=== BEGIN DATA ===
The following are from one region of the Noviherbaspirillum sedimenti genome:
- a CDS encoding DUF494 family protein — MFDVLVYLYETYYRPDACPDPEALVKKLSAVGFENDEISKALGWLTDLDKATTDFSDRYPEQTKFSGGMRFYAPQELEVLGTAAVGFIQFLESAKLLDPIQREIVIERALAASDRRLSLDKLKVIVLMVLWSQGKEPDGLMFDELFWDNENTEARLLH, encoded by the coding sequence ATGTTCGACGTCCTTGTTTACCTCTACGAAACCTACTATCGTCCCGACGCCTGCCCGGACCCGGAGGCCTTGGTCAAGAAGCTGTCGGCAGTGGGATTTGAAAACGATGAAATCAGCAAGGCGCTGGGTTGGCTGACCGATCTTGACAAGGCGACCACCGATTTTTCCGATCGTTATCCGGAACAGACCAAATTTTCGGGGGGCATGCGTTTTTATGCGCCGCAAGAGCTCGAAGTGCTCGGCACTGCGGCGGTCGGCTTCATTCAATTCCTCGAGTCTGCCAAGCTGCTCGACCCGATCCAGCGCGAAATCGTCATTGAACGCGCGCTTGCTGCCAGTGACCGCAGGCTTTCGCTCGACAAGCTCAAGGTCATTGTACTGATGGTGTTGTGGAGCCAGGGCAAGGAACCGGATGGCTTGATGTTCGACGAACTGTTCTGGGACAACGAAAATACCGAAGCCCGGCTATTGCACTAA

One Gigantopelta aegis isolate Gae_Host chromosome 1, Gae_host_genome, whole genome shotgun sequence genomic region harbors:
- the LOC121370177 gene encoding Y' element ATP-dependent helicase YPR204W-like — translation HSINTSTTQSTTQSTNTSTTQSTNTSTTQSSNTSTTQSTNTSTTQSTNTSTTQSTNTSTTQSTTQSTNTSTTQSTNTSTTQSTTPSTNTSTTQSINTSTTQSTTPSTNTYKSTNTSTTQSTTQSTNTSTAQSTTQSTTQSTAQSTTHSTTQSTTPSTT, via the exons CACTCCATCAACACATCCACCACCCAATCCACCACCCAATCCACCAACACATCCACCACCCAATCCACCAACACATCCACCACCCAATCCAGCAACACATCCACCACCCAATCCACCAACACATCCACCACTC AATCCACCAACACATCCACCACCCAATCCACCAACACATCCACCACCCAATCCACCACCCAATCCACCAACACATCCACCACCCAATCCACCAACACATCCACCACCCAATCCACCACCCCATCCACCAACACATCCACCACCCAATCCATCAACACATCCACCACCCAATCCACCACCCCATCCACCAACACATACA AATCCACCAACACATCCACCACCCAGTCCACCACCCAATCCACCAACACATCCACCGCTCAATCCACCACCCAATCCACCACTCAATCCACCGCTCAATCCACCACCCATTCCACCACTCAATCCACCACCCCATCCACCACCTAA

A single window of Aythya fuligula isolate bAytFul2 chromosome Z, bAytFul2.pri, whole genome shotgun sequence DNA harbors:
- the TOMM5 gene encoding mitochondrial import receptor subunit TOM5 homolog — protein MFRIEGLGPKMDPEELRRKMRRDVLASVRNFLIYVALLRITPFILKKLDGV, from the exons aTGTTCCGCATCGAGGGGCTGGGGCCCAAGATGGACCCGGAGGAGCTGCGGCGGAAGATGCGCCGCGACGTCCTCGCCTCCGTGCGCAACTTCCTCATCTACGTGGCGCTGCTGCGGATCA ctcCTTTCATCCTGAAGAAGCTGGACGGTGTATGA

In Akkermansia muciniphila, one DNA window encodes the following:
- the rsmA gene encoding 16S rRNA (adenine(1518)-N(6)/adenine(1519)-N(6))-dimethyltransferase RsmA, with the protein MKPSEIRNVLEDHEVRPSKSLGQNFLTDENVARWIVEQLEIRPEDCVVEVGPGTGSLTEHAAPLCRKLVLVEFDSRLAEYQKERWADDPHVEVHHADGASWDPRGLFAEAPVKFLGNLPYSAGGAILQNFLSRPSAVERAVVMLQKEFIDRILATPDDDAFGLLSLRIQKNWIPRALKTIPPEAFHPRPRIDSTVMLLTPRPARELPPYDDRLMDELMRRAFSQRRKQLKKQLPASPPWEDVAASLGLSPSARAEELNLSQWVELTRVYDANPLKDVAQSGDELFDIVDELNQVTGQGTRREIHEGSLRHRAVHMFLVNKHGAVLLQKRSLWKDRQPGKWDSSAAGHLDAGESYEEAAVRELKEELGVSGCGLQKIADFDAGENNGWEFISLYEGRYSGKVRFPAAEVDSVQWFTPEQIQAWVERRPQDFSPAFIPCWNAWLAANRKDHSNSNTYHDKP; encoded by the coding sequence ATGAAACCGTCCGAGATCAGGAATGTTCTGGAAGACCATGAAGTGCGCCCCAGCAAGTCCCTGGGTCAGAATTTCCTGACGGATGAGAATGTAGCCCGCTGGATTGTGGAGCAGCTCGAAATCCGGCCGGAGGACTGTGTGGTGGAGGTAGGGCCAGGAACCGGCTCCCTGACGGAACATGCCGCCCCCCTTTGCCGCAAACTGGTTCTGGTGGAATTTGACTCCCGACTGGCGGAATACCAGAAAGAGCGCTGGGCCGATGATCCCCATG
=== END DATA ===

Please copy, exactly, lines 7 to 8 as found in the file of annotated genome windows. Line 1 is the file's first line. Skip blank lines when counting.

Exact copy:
In Akkermansia muciniphila, one DNA window encodes the following:
- the rsmA gene encoding 16S rRNA (adenine(1518)-N(6)/adenine(1519)-N(6))-dimethyltransferase RsmA, with the protein MKPSEIRNVLEDHEVRPSKSLGQNFLTDENVARWIVEQLEIRPEDCVVEVGPGTGSLTEHAAPLCRKLVLVEFDSRLAEYQKERWADDPHVEVHHADGASWDPRGLFAEAPVKFLGNLPYSAGGAILQNFLSRPSAVERAVVMLQKEFIDRILATPDDDAFGLLSLRIQKNWIPRALKTIPPEAFHPRPRIDSTVMLLTPRPARELPPYDDRLMDELMRRAFSQRRKQLKKQLPASPPWEDVAASLGLSPSARAEELNLSQWVELTRVYDANPLKDVAQSGDELFDIVDELNQVTGQGTRREIHEGSLRHRAVHMFLVNKHGAVLLQKRSLWKDRQPGKWDSSAAGHLDAGESYEEAAVRELKEELGVSGCGLQKIADFDAGENNGWEFISLYEGRYSGKVRFPAAEVDSVQWFTPEQIQAWVERRPQDFSPAFIPCWNAWLAANRKDHSNSNTYHDKP; encoded by the coding sequence ATGAAACCGTCCGAGATCAGGAATGTTCTGGAAGACCATGAAGTGCGCCCCAGCAAGTCCCTGGGTCAGAATTTCCTGACGGATGAGAATGTAGCCCGCTGGATTGTGGAGCAGCTCGAAATCCGGCCGGAGGACTGTGTGGTGGAGGTAGGGCCAGGAACCGGCTCCCTGACGGAACATGCCGCCCCCCTTTGCCGCAAACTGGTTCTGGTGGAATTTGACTCCCGACTGGCGGAATACCAGAAAGAGCGCTGGGCCGATGATCCCCATG